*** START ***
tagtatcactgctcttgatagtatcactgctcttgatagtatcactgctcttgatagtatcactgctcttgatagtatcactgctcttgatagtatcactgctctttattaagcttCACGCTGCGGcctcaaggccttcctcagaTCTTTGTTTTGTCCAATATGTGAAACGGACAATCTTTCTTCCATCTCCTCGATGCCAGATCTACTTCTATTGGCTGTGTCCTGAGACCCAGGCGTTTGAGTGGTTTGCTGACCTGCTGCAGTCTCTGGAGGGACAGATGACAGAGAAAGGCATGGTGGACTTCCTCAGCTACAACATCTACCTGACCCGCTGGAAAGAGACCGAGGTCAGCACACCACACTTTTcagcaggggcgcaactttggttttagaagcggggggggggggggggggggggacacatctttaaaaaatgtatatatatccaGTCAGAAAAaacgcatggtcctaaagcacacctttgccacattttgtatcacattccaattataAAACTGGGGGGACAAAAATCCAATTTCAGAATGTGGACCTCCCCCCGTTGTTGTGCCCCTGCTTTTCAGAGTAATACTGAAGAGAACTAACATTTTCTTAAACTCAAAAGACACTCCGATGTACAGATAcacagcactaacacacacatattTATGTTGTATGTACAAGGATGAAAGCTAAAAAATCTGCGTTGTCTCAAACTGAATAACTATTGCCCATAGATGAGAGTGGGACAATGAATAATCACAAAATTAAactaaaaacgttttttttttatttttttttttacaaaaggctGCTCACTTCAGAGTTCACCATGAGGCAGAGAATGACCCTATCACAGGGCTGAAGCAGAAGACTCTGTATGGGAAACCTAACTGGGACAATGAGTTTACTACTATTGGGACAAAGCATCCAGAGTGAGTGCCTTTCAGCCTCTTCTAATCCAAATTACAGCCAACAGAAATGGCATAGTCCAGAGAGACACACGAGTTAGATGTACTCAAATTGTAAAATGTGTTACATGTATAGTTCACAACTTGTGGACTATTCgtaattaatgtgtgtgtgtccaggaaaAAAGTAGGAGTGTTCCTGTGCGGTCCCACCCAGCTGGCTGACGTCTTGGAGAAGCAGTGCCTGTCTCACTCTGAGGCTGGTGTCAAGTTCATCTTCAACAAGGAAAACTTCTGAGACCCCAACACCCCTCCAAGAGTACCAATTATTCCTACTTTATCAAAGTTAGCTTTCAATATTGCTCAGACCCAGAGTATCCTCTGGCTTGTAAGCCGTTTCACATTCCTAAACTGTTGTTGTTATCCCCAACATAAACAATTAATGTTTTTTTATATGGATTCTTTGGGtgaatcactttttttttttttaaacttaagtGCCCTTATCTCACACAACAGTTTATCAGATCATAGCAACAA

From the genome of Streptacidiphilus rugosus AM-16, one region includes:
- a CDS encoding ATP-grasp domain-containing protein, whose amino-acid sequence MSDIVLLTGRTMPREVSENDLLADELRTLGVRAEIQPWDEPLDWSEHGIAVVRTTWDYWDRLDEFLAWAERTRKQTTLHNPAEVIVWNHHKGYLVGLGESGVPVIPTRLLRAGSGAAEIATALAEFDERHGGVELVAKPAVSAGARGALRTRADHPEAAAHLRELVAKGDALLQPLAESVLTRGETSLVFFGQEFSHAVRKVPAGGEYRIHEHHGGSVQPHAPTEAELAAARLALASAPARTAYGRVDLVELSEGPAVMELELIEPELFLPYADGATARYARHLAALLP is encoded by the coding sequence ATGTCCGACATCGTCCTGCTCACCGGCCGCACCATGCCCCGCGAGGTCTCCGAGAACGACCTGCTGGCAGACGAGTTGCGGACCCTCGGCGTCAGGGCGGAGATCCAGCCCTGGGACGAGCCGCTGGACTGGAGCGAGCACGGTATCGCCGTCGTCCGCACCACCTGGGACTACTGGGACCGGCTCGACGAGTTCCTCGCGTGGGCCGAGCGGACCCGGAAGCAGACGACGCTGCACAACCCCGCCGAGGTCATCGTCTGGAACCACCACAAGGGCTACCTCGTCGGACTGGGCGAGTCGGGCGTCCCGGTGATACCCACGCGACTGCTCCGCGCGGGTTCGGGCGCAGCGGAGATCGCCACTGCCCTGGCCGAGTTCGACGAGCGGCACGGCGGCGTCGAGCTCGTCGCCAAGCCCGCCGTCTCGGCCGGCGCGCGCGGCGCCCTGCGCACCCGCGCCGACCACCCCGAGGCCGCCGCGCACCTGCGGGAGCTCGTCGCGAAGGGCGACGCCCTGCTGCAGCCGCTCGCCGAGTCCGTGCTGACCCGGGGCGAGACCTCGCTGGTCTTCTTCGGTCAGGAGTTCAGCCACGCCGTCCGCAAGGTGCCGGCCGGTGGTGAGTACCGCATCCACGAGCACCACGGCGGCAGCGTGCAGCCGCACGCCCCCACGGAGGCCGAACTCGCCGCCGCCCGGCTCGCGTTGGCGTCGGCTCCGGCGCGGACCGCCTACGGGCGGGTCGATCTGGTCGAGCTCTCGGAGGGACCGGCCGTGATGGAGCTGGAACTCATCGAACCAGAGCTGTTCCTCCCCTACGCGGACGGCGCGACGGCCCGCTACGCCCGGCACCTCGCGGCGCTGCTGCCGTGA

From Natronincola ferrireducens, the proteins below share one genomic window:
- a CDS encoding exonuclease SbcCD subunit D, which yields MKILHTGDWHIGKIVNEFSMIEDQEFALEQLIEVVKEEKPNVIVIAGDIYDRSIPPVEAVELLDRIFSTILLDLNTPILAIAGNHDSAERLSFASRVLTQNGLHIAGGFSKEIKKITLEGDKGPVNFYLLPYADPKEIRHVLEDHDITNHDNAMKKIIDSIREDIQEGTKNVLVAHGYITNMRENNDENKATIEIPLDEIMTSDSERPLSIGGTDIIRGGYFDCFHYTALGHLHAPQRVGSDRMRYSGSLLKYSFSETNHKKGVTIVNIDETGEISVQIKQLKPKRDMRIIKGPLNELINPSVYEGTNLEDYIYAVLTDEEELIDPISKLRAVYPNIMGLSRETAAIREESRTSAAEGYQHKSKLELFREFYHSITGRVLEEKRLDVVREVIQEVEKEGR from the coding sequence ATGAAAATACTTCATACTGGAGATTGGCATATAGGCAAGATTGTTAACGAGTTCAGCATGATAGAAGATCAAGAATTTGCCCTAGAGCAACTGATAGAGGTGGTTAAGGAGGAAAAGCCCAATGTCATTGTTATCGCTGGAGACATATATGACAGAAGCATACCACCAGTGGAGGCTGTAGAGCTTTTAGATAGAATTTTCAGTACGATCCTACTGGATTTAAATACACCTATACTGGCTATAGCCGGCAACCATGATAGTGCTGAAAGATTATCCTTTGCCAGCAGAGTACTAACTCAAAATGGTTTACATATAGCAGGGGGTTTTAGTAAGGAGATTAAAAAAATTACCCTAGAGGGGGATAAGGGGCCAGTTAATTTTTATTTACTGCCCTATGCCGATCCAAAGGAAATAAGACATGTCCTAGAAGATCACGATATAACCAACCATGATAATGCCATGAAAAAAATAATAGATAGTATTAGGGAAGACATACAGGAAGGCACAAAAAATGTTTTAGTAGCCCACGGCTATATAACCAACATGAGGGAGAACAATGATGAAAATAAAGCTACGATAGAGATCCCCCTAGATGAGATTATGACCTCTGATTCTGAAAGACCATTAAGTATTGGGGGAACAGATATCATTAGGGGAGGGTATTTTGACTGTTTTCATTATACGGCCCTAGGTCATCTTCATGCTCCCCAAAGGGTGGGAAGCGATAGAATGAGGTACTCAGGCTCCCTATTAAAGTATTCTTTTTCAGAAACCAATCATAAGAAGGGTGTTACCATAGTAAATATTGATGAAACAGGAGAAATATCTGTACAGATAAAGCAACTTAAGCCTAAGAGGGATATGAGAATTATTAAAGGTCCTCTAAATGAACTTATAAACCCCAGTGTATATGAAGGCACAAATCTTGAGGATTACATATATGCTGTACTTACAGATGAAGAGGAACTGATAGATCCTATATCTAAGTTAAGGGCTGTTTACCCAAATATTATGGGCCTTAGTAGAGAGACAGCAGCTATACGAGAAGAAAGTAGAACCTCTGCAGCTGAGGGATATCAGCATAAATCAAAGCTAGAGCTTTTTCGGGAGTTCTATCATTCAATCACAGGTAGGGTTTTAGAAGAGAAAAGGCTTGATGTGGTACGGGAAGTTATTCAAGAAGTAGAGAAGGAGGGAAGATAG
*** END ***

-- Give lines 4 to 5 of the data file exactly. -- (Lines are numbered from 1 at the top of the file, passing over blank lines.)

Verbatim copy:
From Natronincola ferrireducens, the proteins below share one genomic window:
- a CDS encoding exonuclease SbcCD subunit D, which yields MKILHTGDWHIGKIVNEFSMIEDQEFALEQLIEVVKEEKPNVIVIAGDIYDRSIPPVEAVELLDRIFSTILLDLNTPILAIAGNHDSAERLSFASRVLTQNGLHIAGGFSKEIKKITLEGDKGPVNFYLLPYADPKEIRHVLEDHDITNHDNAMKKIIDSIREDIQEGTKNVLVAHGYITNMRENNDENKATIEIPLDEIMTSDSERPLSIGGTDIIRGGYFDCFHYTALGHLHAPQRVGSDRMRYSGSLLKYSFSETNHKKGVTIVNIDETGEISVQIKQLKPKRDMRIIKGPLNELINPSVYEGTNLEDYIYAVLTDEEELIDPISKLRAVYPNIMGLSRETAAIREESRTSAAEGYQHKSKLELFREFYHSITGRVLEEKRLDVVREVIQEVEKEGR from the coding sequence ATGAAAATACTTCATACTGGAGATTGGCATATAGGCAAGATTGTTAACGAGTTCAGCATGATAGAAGATCAAGAATTTGCCCTAGAGCAACTGATAGAGGTGGTTAAGGAGGAAAAGCCCAATGTCATTGTTATCGCTGGAGACATATATGACAGAAGCATACCACCAGTGGAGGCTGTAGAGCTTTTAGATAGAATTTTCAGTACGATCCTACTGGATTTAAATACACCTATACTGGCTATAGCCGGCAACCATGATAGTGCTGAAAGATTATCCTTTGCCAGCAGAGTACTAACTCAAAATGGTTTACATATAGCAGGGGGTTTTAGTAAGGAGATTAAAAAAATTACCCTAGAGGGGGATAAGGGGCCAGTTAATTTTTATTTACTGCCCTATGCCGATCCAAAGGAAATAAGACATGTCCTAGAAGATCACGATATAACCAACCATGATAATGCCATGAAAAAAATAATAGATAGTATTAGGGAAGACATACAGGAAGGCACAAAAAATGTTTTAGTAGCCCACGGCTATATAACCAACATGAGGGAGAACAATGATGAAAATAAAGCTACGATAGAGATCCCCCTAGATGAGATTATGACCTCTGATTCTGAAAGACCATTAAGTATTGGGGGAACAGATATCATTAGGGGAGGGTATTTTGACTGTTTTCATTATACGGCCCTAGGTCATCTTCATGCTCCCCAAAGGGTGGGAAGCGATAGAATGAGGTACTCAGGCTCCCTATTAAAGTATTCTTTTTCAGAAACCAATCATAAGAAGGGTGTTACCATAGTAAATATTGATGAAACAGGAGAAATATCTGTACAGATAAAGCAACTTAAGCCTAAGAGGGATATGAGAATTATTAAAGGTCCTCTAAATGAACTTATAAACCCCAGTGTATATGAAGGCACAAATCTTGAGGATTACATATATGCTGTACTTACAGATGAAGAGGAACTGATAGATCCTATATCTAAGTTAAGGGCTGTTTACCCAAATATTATGGGCCTTAGTAGAGAGACAGCAGCTATACGAGAAGAAAGTAGAACCTCTGCAGCTGAGGGATATCAGCATAAATCAAAGCTAGAGCTTTTTCGGGAGTTCTATCATTCAATCACAGGTAGGGTTTTAGAAGAGAAAAGGCTTGATGTGGTACGGGAAGTTATTCAAGAAGTAGAGAAGGAGGGAAGATAG